Foregoing college: The value of an idea
There’s a certain 44-year-old billionaire you may have heard of, and if you haven’t, you’ve certainly heard of what he’s done. His name is Peter A. Thiel, and before he became Facebook’s first independent investor, he co-founded the payment processing service PayPal. Thiel is currently offering a coveted scholarship to prospective students, but, if you’re reading this, it’s highly likely that you’ve already nullified your chances of winning it.
It’s actually quite simple: Thiel is willing to give you $50,000 a year for two years, as long as you don’t go to college.
I assure you, you read that correctly.
Now, you can’t just waltz into Thiel’s office, declare your plans to live your life cap-and-gownless, and expect to walk away $100,000 richer than before. First, you have to have an idea.
A good idea.
An extraordinarily good idea.
I think this is a brilliant move on Thiel’s part. Here we have a highly successful businessperson investing in the futures of bright would-be innovators, all the while turning up his nose at academia in a move so beautifully executed that no one, no matter how small their contrarian streak, could help but be impressed.
Let the ideas of the Thiel Scholars, those who have won the scholarships, speak for themselves. One of the scholars has designed a solar panel that moves as the sun moves during the day and is already experimenting with her prototypes in Uganda and Tanzania. Another scholar is interested in the aging process and whether it is possible to combat senescence. A third scholar is working on economic development within poorer nations. Thiel has invested in all of their ideas.
As a student currently attending a traditional four-year university, I would have assumed that my first thought upon hearing about Thiel scholarships would have been terrific indignation coupled with more than slight jealousy. “How dare they assume they can make it in the world without first spending an unhealthy amount of time in Earl Gregg Swem Library?! The nerve of them to think that they can become successful, fully-functioning adults without taking British Literature I!” Interestingly enough, this was not the case.
By creating this scholarship, Thiel has financially recognized something that has been well known since the time a few clever troglodytes figured out that perhaps food is better when hot and surfaces are easier to move when round. Thiel has recognized that our world is moved and shaped by ideas, and by the bright men and women who have them. At the risk of sounding a bit more objectivist than I’m comfortable with (please, for the love of all that is good and just and true, don’t think I’m an objectivist), I think he’s right.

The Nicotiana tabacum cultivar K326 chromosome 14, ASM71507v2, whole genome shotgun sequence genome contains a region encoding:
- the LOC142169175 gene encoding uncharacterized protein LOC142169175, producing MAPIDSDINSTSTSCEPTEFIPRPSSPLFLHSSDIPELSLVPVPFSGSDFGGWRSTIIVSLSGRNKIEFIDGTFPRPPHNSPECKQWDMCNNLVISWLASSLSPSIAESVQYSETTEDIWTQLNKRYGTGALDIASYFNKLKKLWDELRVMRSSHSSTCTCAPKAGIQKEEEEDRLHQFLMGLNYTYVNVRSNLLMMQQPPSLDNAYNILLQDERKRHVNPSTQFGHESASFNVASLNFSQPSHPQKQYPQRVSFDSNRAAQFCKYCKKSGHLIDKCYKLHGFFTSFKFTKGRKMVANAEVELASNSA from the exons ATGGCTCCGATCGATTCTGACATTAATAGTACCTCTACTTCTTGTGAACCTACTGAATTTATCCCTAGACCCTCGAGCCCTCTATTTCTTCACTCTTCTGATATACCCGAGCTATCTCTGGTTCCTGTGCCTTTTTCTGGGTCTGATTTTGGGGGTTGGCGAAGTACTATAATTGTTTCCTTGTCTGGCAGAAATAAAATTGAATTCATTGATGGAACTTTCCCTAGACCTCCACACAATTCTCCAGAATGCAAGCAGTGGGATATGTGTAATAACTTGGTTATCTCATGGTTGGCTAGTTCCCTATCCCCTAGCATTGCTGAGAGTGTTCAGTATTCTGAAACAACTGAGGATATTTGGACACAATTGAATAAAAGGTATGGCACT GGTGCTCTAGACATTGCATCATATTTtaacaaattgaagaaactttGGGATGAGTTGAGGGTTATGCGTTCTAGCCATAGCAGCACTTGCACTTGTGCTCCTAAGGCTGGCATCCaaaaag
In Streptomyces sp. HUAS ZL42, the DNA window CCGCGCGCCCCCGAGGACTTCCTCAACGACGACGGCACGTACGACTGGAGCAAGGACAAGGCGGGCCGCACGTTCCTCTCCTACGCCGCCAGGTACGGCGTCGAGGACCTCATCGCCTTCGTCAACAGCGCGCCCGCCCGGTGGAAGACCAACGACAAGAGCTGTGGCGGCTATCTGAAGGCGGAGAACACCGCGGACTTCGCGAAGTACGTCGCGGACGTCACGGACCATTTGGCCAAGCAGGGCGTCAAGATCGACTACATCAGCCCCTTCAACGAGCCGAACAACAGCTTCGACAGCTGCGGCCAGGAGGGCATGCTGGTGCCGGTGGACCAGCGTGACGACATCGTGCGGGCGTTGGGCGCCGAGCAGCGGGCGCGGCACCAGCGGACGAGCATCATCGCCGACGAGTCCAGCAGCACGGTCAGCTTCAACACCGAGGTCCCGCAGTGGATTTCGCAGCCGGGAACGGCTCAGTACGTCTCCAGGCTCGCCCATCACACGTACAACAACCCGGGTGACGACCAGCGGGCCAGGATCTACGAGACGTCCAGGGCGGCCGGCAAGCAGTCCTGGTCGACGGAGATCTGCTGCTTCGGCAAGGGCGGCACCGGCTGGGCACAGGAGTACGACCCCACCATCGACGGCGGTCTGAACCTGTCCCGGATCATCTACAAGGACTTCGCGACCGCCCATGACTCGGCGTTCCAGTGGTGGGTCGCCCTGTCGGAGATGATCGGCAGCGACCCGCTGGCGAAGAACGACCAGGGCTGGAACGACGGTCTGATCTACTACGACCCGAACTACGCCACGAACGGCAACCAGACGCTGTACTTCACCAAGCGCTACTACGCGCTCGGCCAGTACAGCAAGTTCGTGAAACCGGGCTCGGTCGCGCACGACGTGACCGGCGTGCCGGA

From the moveable type which originally would have allowed you to read The Flat Hat, to the Apple computer on which I am writing this article, everything we use in our daily lives is the product of someone’s ideas. Sometimes a person who has an idea — an idea so powerful that it could completely change the way we live, like a revolutionary form of solar power or anti-aging techniques — simply has the misfortune of being born 30 years younger than the typical angel investor, and, through no fault of their own, that person invites the investor’s ageist skepticism. Thiel is trying to correct for that discrepancy.
Let us, for a moment, work under the assumption that the doctrine of Eternal Return is wrong. This means that people only have one shot at life and that they only have one chance to succeed. Don’t get me wrong — college can be wonderful, and I certainly don’t regret my decision to enroll. However, I could also never be a Thiel Scholar — I simply don’t have a good enough idea.
A lot of us don’t. Not yet, anyway.
But if somebody has an idea, an idea that they truly believe can revolutionize life for the better, and if Thiel is offering them the chance to make it happen, why shouldn’t they at least try?
Email Zachary Frank at firstname.lastname@example.org.